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The Association of the United States Army is well known as a professional development and advocacy organization, and its annual October convention draws a galaxy of senior generals, defense officials, and think-tank employees.

But it also draws one of the world’s largest conglomerations of defense contractors, with representatives from over a dozen nations touting the myriad products a modern military needs, or at least wants.

This year, the sheer scale of the exhibition inspired a feeling of awe. The three-day event featured over 500 exhibits sprawling across two levels of the Walter E. Washington Convention Center in Washington, D.C. In conference halls as large as many big-box stores, hundreds of companies vied for a piece of the Department of Defense’s expansive budget.

In the decade following the Sept. 11 attacks, with wars in both Afghanistan and Iraq, the defense budget ballooned from $287 billion to over $530 billion. Counting wartime operational costs and foreign security assistance, the United States spent a staggering $718 billion on defense in 2011. Much of that money went toward contractors like those peddling their goods at the exhibition.

But the era of clockwork annual budget increases is over. The winding down of Iraq and Afghanistan, plus the steep cuts known as sequestration, are putting budgetary pressure on the Pentagon of a kind it has not known since the post Cold War drawdown of the early 1990s.

In quiet rooms off the main concourses, military and civilian leaders discussed how their profession is shifting as the days of big ground wars come to an end. The Army has its hands full keeping even a rapidly shrinking force at a basic level of readiness as hot spots pop up around the globe, and the endless flood of new equipment that characterized the last decade reduces to a stream.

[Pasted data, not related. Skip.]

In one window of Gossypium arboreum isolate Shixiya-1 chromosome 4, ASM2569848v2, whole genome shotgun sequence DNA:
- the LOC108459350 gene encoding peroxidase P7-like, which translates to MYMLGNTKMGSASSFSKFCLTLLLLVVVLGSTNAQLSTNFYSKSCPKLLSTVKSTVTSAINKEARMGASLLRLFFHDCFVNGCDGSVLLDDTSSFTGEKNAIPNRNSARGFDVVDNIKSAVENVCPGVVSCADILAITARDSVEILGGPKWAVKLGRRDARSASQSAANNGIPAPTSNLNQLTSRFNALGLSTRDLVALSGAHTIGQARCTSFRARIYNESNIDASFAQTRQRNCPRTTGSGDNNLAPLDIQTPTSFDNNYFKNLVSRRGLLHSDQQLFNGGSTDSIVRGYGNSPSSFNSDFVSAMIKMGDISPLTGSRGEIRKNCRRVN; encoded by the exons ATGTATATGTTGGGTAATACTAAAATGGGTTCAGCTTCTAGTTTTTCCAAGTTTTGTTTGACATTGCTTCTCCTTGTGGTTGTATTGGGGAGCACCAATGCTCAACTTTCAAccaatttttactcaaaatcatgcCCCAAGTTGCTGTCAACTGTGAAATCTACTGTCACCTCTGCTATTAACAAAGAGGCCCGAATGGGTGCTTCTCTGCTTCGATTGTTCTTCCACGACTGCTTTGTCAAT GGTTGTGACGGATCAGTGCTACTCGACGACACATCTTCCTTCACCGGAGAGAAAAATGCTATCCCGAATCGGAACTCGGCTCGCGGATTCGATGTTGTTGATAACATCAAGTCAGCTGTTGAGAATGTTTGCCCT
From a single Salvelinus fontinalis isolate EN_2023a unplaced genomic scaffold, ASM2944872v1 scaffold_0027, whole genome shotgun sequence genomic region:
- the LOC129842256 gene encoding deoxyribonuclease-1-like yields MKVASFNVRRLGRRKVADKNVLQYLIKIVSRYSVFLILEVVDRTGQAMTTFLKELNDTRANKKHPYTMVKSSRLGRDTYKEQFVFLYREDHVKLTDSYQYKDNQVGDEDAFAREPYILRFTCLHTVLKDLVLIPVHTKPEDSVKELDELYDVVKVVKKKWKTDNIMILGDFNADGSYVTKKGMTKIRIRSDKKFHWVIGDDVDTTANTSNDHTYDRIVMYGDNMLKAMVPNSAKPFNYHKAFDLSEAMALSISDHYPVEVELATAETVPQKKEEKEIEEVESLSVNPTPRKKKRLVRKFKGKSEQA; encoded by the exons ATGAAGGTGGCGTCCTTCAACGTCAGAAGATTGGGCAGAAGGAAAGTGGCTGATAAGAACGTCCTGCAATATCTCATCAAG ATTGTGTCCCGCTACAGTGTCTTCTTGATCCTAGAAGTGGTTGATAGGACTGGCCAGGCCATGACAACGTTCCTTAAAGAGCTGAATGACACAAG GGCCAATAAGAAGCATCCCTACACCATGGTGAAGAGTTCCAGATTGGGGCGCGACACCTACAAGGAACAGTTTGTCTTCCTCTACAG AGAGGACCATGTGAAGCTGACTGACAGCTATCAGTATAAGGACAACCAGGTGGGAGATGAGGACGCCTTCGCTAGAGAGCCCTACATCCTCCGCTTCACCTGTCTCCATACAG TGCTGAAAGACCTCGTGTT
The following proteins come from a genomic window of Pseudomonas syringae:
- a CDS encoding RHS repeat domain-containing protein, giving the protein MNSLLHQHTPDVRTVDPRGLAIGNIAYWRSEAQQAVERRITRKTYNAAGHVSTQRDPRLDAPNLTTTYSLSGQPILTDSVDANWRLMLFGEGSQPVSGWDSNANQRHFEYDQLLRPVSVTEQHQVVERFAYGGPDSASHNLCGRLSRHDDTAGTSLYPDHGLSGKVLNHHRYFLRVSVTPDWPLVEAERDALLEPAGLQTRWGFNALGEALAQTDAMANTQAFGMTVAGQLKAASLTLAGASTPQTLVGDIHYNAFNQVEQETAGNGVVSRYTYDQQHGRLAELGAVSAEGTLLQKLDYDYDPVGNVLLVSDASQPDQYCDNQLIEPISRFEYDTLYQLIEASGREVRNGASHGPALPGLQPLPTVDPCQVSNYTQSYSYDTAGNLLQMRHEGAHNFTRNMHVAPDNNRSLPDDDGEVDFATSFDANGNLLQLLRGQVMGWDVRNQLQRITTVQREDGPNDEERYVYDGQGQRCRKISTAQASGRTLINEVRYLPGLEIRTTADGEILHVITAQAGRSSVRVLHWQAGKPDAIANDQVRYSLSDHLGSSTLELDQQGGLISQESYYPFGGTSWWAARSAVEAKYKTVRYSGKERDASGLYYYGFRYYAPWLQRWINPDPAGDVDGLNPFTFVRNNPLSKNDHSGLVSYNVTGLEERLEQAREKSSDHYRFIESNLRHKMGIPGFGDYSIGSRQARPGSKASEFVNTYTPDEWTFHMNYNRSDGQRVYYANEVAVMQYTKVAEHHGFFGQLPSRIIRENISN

But you wouldn’t know it from the throngs of people gawking at the endless rows of displays at AUSA. The military may be in the process of tightening its belt, but there are still billions of dollars to be made from the world’s largest employer, and everyone here was sure they have just what the modern warfighter needs.

Upon entering the top floor, I was met by a fully assembled scout helicopter, several varieties of armored vehicles, and legions of bored-looking vendors in suits. The crowds were brisk, overwhelmingly middle-aged white males, often stopping to admire and handle various models of light machine guns and rifles. Many held them like they had never shot a firearm in their lives.

But an ever-present commodity was the swag. Hats, pens, phone chargers, and above all, tote bags. KBR (formerly Kellogg Brown & Root), one of the biggest defense contract beneficiaries of the last 15 years, offered bright red tote bags with its logo emblazoned across the side. It seemed a popular item, perhaps out of cynicism toward a company with a less than stellar reputation.

There were also many uniformed military from all over the world, including those not generally associated with large defense purchases. A hard-looking Norwegian soldier looked on as several of his countrymen pitch a variety of rocket launchers, and a Chilean Navy officer looked out of place among a long row of stalls displaying a bewildering variety of helmets.

AUSA is not merely the province of the large corporations usually associated with Eisenhower’s military-industrial complex. Dozens of smaller companies pitched their spin on basic gear like chest racks, CamelBak-style packs, and even running shoes. Some were one-man tables pitching new and improved rifle cleaning systems and courses on gunsmithing.